Moving toward 1:1
Returning students can expect to see more Google Chromebooks in their classrooms than in previous years.
Chromebooks are tablet computers the students use in their classes. This is part of a plan for North Bergen to become a 1:1 district, meaning each student has access to a tablet, and educators implement educational programs using the devices.
Every student should have one by 2018 or 2019, Solter said.
Solter also said that elementary school students will now bring home standards-based report cards this year. These cards eschew traditional number or letter grades in favor of telling parents exactly what their children's strengths and weaknesses are. Grades K-2 will be getting the cards this year; grades 3-6 will be getting the cards next year.
“What these basically say is, 'Does your child understand subject-verb-agreement?'” Solter said, offering an example of how the cards will communicate with parents. “And it will say either, 'They understand it beyond what they should,' 'They understand it the way it should be,' 'They're approaching where they should be,' or 'They don't understand it at all.' It's more detailed of what the children understand and what they don't understand.”
Students in other grades will still receive regular marks for now.
“We have more technology for the students.” – George Solter Jr.
Previously implemented programs will see improvements, too. The district plans on enhancing its intervention based teaching, targeting students who are struggling in certain areas.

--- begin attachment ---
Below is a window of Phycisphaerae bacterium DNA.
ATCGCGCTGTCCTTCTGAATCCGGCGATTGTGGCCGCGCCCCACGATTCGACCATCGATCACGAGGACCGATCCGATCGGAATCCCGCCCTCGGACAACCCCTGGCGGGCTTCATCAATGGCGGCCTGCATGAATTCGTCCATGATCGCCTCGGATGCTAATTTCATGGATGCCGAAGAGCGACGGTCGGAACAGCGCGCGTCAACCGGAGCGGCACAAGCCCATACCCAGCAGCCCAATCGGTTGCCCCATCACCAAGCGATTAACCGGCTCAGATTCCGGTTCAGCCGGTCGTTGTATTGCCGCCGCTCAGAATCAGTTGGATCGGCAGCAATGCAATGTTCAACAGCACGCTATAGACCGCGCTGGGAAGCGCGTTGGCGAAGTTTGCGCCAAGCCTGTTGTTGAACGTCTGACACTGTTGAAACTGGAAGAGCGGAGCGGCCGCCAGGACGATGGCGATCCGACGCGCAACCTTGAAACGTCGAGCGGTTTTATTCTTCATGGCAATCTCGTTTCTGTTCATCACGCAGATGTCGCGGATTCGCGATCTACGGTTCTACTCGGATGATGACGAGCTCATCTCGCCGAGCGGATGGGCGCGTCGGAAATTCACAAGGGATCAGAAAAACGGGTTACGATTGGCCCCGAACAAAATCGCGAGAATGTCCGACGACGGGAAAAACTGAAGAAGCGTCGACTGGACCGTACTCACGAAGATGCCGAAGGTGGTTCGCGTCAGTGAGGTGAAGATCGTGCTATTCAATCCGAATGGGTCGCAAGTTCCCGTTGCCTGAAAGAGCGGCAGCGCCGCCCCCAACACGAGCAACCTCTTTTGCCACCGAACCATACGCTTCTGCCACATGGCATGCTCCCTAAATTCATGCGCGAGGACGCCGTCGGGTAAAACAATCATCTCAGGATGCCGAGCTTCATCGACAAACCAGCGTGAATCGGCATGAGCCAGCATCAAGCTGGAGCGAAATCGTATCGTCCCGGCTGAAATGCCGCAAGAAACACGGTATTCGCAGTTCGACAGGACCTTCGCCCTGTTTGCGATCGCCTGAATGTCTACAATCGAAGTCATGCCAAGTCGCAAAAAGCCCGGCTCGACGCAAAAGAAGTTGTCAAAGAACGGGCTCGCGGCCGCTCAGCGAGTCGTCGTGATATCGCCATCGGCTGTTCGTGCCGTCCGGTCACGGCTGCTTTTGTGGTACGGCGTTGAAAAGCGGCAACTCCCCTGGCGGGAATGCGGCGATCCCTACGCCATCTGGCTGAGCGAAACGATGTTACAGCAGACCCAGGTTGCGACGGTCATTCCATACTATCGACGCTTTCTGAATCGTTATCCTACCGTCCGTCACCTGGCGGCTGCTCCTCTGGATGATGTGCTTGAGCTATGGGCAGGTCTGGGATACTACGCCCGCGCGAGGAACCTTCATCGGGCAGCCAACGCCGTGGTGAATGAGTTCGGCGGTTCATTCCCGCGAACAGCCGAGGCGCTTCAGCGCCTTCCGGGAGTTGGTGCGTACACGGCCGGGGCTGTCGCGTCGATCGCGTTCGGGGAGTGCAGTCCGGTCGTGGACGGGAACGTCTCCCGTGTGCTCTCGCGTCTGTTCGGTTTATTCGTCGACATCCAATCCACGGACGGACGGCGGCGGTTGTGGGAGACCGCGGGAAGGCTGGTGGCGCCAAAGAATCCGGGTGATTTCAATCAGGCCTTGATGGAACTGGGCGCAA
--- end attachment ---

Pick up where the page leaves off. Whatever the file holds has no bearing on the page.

“We're looking at students who are showing they're behind,” Solter said. “What we need to do is have an immediate intervention to work on them, so it doesn't linger and they get further behind. We do an analysis of the child, and if they’re not getting it, they get extra attention from another teacher in small group settings.”
Public schools in the district are entering the third year of their S.T.E.M (Science, Technology, Engineering, Math) academy as well. North Bergen High School's culinary arts program will also advance into its second year.
“We've been doing a lot of different things – we're not only learning in the classroom, but going into the field with what they learn,” Solter said.
Physical improvements are also on hand for students and educators. North Bergen High School will see the installation of synthetic turf this year, for example. “Right now, it's just dirt and grass, and it's not really that great,” Solter said. Each auditorium in the district will get air conditioning, too.
The district continues to work on plans for the high school to move in 2019 onto the property that now holds the county’s High Tech High School on 85th Street and Tonnelle Ave. High Tech moves into a new Secaucus campus in 2019.
Educators gearing up
What have educators been doing over summer to prepare for their charges?
“When they come back, we'll be doing professional development trainings,” Solter said. “We give our teaching the option to do trainings over the summer, but I really just want the teachers to just recharge their batteries so they're ready in September. Some teachers do training on their own.”
Solter added the district limited its new initiatives this year, on purpose. “We put a lot of initiatives in the last four years,” he said. “I want to hone in on what we have and enhance the initiatives in place.”
Once school begins, Solter will also hold a parent night in the schools, where he will talk to different parents. “They hear from me, and I just listen to them,” he said.
The district includes seven schools: Franklin Elementary School, Horace Mann Elementary School, John F. Kennedy Elementary School, Lincoln Elementary School, McKinley Elementary School, Robert Fulton Elementary School, and North Bergen High School. The six elementary schools serve grades 1-8.
Guttenberg high school students attend NBHS as well.
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